“Did you paint that?” I ask Keely. She shoots me a filthy look, like how dare I suggest she have such talent.
“You mean you don’t recognize a Windsor-Forsyth?” She makes a face. “How did you even get into this school?”
Perfect. She has high-fallutin’ art tastes. I have a roll of punk posters and two pairs of scuffed New Rock boots. We’re going to get along great.
I start unpacking my clothes into the two tiny drawers Keely left for me, wishing I could put on some music to break the uncomfortable silence. Outside, I can hear other students shouting and laughing as they fix up their own rooms. I’ve just built up the courage to try to make conversation with Keely again when there’s a sharp rap on our door.
I jump up, welcoming the distraction and half-hoping it’ll be Sebastian Pearce on the other side. But Keely elbows me in the ribs and gets to the door first. She fluffs her hair in the mirror before she pulls the door open.
“William.” Keely throws her arms around someone and drags them inside. “It’s been a whole week since I saw you. I’m upset with the movers. They broke the frames on two of my paintings. It’s atrocious—”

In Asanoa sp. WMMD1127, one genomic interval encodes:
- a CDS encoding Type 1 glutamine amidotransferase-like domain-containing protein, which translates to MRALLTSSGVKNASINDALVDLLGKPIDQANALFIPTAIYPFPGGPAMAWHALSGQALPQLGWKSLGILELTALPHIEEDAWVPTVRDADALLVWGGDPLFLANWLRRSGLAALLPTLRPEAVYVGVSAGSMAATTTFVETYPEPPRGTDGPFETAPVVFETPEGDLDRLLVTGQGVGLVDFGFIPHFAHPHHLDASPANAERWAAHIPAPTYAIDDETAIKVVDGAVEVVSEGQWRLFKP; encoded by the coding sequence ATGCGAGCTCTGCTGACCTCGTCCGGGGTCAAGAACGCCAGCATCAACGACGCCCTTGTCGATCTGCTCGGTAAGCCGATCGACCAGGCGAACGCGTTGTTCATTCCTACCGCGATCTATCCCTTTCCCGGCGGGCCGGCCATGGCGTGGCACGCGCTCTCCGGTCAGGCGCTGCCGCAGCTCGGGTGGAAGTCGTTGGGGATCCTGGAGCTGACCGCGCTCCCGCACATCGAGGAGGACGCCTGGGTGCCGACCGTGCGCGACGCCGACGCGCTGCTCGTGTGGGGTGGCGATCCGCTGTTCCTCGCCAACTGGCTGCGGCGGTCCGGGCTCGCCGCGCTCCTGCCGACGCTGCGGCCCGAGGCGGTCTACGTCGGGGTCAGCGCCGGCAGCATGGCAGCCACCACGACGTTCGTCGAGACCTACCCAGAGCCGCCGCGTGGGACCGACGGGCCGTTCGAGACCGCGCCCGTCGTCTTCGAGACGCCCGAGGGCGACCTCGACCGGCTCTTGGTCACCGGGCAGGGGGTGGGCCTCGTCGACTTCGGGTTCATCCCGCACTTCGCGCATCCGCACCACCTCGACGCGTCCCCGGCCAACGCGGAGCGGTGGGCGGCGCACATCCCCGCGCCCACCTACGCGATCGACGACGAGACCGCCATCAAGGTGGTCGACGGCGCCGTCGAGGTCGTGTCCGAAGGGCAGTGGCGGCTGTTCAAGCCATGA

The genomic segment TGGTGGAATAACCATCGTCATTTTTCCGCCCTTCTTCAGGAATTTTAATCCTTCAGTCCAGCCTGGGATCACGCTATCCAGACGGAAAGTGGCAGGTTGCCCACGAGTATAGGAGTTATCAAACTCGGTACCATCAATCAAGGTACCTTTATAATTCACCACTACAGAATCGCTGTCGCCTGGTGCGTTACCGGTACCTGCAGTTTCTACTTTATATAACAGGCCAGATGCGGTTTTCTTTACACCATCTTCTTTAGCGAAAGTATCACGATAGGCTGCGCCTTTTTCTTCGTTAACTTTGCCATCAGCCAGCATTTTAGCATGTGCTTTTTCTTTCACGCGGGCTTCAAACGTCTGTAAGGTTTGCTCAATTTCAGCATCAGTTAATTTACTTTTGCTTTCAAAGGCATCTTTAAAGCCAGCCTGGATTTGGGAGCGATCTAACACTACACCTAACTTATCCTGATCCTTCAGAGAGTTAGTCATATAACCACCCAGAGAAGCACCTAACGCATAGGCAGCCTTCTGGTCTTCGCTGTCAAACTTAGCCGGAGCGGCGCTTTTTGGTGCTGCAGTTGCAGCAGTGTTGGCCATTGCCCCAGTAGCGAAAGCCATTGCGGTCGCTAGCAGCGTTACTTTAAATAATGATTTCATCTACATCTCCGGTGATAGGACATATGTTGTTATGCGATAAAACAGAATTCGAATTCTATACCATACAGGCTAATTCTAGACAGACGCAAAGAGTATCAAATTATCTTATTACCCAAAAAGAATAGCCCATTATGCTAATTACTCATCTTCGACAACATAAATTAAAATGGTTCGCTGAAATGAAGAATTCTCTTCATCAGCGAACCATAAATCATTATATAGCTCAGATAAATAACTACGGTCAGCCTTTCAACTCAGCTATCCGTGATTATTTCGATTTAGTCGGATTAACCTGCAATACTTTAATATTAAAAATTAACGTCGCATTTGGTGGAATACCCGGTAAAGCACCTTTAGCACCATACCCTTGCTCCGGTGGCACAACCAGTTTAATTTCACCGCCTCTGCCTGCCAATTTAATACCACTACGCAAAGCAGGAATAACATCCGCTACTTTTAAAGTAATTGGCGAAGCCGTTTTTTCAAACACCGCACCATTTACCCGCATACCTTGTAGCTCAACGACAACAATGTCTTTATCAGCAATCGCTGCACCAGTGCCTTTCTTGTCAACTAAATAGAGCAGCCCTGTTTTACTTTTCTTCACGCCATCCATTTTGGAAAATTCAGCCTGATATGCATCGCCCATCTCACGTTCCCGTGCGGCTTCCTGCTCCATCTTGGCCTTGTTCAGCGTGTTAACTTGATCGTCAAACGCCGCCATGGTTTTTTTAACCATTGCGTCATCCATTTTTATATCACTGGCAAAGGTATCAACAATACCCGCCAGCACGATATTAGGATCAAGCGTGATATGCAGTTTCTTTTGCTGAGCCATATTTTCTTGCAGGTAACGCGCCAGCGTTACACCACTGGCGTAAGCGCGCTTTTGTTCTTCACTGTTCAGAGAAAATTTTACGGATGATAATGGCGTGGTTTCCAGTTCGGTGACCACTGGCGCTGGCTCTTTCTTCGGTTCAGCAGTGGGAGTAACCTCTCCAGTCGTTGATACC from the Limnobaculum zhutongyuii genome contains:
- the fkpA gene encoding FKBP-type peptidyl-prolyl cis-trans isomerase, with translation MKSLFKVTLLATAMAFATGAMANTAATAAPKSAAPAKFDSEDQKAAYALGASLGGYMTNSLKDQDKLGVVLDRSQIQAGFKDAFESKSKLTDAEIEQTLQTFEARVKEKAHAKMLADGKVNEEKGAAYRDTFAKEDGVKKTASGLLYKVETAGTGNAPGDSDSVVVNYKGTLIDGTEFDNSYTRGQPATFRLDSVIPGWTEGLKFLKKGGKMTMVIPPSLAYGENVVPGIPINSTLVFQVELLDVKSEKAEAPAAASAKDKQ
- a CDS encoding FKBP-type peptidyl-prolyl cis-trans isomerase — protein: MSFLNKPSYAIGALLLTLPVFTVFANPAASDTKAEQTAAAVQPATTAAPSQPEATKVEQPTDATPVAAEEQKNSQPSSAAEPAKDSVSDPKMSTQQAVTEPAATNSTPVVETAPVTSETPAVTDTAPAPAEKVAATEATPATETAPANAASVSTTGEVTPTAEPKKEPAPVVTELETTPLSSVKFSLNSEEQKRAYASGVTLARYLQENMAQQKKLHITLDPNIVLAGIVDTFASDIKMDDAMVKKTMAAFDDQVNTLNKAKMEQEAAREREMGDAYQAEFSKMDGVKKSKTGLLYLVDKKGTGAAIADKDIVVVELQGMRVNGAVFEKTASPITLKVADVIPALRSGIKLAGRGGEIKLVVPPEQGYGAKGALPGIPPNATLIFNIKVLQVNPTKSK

As Keely talks at him, I take the chance to surreptitiously scope out her friend. I’m surprised to see it’s one of the guys from the fountain – the one with the pouty mouth and azure gaze. In the dim lighting of our dorm room, his eyes appear smooth, calm – but I know that in the sunlight they take on a dappled quality, like the water in Keely’s painting. Those eyes roam the room, darting over Keely’s boxes before resting on me for longer than is polite. I shift under his gaze, and I feel this weird urge to look at the floor. Instead, I meet his eyes and try for a friendly smile.
“That’s…” Keely waves her hand at me. “I forgot her name. She won’t bother us. She’s American.”
She draws out the word American in a faux-Southern accent, like just the name of my country is an insult.
William smirks. His eyes follow me as I move to my desk and start pulling out my podcast gear. I won my scholarship for Blackfriars based on the success of my podcast (and with a little bit of help from my friend, Gabe), and even though I’ve been too busy to make a second season, you never know when inspiration might strike.
“…I couldn’t bear to leave it with my parents. They’re such heathens when it comes to art. Besides, you painted it for me. I wanted to keep my William Windsor-Forsyth close by. Will you help me put it up? Where’s the best place for it, do you think?”